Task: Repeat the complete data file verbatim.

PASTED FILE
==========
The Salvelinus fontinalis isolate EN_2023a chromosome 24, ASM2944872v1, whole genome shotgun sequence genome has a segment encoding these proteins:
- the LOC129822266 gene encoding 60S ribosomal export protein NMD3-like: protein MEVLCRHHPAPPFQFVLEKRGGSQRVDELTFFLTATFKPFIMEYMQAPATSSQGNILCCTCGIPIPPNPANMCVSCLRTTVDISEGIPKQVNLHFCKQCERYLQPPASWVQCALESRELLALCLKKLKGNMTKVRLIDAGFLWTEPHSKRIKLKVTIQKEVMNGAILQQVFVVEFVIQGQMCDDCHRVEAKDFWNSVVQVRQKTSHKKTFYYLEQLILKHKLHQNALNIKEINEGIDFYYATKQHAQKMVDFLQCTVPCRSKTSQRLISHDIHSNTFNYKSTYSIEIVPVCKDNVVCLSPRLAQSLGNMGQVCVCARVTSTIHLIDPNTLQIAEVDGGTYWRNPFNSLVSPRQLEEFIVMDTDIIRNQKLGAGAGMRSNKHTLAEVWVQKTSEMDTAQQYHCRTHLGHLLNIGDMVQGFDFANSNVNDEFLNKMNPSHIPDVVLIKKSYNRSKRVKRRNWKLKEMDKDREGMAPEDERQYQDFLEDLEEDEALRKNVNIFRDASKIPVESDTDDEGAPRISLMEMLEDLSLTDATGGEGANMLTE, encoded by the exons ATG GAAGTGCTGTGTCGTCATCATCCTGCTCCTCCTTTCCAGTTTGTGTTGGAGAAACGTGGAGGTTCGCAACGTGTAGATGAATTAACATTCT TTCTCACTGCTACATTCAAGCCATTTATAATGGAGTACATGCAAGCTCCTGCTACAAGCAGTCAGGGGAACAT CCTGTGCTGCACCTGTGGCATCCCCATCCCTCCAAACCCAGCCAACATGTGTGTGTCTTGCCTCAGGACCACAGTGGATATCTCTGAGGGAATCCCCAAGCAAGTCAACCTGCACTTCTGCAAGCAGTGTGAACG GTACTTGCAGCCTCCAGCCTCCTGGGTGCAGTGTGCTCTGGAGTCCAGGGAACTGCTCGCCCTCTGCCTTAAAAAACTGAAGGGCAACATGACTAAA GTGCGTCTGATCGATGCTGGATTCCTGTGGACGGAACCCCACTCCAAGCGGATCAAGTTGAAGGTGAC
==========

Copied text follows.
The Salvelinus fontinalis isolate EN_2023a chromosome 24, ASM2944872v1, whole genome shotgun sequence genome has a segment encoding these proteins:
- the LOC129822266 gene encoding 60S ribosomal export protein NMD3-like: protein MEVLCRHHPAPPFQFVLEKRGGSQRVDELTFFLTATFKPFIMEYMQAPATSSQGNILCCTCGIPIPPNPANMCVSCLRTTVDISEGIPKQVNLHFCKQCERYLQPPASWVQCALESRELLALCLKKLKGNMTKVRLIDAGFLWTEPHSKRIKLKVTIQKEVMNGAILQQVFVVEFVIQGQMCDDCHRVEAKDFWNSVVQVRQKTSHKKTFYYLEQLILKHKLHQNALNIKEINEGIDFYYATKQHAQKMVDFLQCTVPCRSKTSQRLISHDIHSNTFNYKSTYSIEIVPVCKDNVVCLSPRLAQSLGNMGQVCVCARVTSTIHLIDPNTLQIAEVDGGTYWRNPFNSLVSPRQLEEFIVMDTDIIRNQKLGAGAGMRSNKHTLAEVWVQKTSEMDTAQQYHCRTHLGHLLNIGDMVQGFDFANSNVNDEFLNKMNPSHIPDVVLIKKSYNRSKRVKRRNWKLKEMDKDREGMAPEDERQYQDFLEDLEEDEALRKNVNIFRDASKIPVESDTDDEGAPRISLMEMLEDLSLTDATGGEGANMLTE, encoded by the exons ATG GAAGTGCTGTGTCGTCATCATCCTGCTCCTCCTTTCCAGTTTGTGTTGGAGAAACGTGGAGGTTCGCAACGTGTAGATGAATTAACATTCT TTCTCACTGCTACATTCAAGCCATTTATAATGGAGTACATGCAAGCTCCTGCTACAAGCAGTCAGGGGAACAT CCTGTGCTGCACCTGTGGCATCCCCATCCCTCCAAACCCAGCCAACATGTGTGTGTCTTGCCTCAGGACCACAGTGGATATCTCTGAGGGAATCCCCAAGCAAGTCAACCTGCACTTCTGCAAGCAGTGTGAACG GTACTTGCAGCCTCCAGCCTCCTGGGTGCAGTGTGCTCTGGAGTCCAGGGAACTGCTCGCCCTCTGCCTTAAAAAACTGAAGGGCAACATGACTAAA GTGCGTCTGATCGATGCTGGATTCCTGTGGACGGAACCCCACTCCAAGCGGATCAAGTTGAAGGTGAC